Illegal trade in wildlife and timber is globally worth US$213 billion every year, and helps fund militia and terrorist groups, says a report released by the United Nations Environment Programme (UNEP) on Tuesday.
Wildlife trafficking of both dead and *live* animals and plants, used as traditional medicine, pets or food could be worth US$23 billion a year says the report released at the week-long United Nations Environment Assembly here. Around 25,000 elephants are poached in Africa annually, and African ivory may constitute an “end-use street value” of US$ 188 million in Asia.
From 2005 to 2011, around 22,000 great apes could have been lost from the wild from illegal activities, with chimpanzees comprising 64 per cent of the number. The report “The Environment Crime Crisis” combines assessments by the Organisation for Economic Cooperation and Development, United Nations Office on Drugs and Crime, UNEP and INTERPOL.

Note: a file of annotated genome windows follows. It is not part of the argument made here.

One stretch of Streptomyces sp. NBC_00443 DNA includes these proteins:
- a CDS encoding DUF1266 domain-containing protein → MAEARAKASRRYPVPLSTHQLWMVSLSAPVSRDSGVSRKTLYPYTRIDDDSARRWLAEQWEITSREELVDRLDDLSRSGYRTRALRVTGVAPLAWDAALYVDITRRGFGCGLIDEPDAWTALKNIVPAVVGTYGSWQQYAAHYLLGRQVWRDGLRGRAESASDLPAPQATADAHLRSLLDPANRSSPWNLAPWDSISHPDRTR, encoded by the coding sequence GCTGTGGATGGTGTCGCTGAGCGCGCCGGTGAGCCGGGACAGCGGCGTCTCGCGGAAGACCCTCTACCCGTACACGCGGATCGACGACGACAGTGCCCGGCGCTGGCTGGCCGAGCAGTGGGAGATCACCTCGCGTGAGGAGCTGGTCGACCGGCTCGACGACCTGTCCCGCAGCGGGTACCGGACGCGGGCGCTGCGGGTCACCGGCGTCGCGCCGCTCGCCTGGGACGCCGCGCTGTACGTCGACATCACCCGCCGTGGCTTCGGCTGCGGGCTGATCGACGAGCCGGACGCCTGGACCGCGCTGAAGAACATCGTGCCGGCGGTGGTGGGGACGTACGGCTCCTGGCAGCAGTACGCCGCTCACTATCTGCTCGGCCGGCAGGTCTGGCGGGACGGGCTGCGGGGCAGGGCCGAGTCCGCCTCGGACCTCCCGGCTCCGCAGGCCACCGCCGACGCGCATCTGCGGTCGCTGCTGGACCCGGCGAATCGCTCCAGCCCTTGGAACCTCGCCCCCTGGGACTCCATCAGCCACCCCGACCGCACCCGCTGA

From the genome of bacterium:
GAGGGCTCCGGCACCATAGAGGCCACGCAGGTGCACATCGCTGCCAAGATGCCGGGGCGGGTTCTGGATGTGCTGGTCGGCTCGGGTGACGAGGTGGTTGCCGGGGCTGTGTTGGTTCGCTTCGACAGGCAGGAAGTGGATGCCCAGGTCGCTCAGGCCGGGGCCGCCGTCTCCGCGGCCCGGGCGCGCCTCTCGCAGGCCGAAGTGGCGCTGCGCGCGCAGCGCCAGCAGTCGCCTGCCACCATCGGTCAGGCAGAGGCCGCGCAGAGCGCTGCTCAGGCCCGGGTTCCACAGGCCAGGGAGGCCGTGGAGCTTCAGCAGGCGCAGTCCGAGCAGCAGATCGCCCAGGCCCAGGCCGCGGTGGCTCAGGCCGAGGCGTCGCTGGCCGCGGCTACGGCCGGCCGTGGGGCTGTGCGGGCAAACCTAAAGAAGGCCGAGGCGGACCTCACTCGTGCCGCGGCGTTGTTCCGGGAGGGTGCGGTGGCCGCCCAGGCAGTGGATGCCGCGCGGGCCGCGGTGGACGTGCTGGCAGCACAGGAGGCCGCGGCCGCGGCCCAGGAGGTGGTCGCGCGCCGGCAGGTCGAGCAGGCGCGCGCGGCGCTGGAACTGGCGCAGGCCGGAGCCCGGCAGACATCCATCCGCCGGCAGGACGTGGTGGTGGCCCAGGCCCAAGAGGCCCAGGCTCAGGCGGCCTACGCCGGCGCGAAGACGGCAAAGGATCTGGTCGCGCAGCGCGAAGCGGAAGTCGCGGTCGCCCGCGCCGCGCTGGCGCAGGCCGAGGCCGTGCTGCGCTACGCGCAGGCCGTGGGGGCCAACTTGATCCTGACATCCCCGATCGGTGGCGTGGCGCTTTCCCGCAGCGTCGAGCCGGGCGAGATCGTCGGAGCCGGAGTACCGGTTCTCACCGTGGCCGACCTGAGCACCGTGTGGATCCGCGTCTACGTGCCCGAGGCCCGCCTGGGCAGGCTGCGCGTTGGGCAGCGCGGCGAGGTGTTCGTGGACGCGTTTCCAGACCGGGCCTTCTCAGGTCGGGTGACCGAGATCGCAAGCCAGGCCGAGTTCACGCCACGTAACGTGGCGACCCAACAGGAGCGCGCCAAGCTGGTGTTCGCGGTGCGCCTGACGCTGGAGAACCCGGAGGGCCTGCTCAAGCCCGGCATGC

However, revenue from wildlife crime “is dwarfed” by income from illegal logging, says the report. Illegal felling of high value wood species such as mahogany, timber for furniture and building, wood for pulp and paper and charcoal together represent a value of $100 billion annually. As much as 86 per cent of illegal tropical wood entering the European Union and the U.S. comes in the form of paper, pulp or wood chips, while in Africa, 90 per cent of the wood consumed is used for fuel and charcoal.
Wildlife and forest crimes play a serious role in “threat finance” to organized crime and terrorist organizations, says the report. Ivory is likely the primary source of income to the Lord’s Resistance Army operating in the border triangle of South Sudan, Democratic Republic of Congo and Central African Republic (CAR). Countries with ongoing conflict such as Mali, Congo, CAR, Sudan and Somalia the report’s “conservative estimate” is that militia and terrorist groups gain up to $289 million a year by illicitly collecting taxes from the unregulated charcoal trade.
Addressing a press conference UNEP Executive Director Achim Steiner said that the growing scale and sophistication of environmental crime called for greater policy action that should build on initiatives such as the CITES COP in Bangkok and the Botswana Elephant Summit.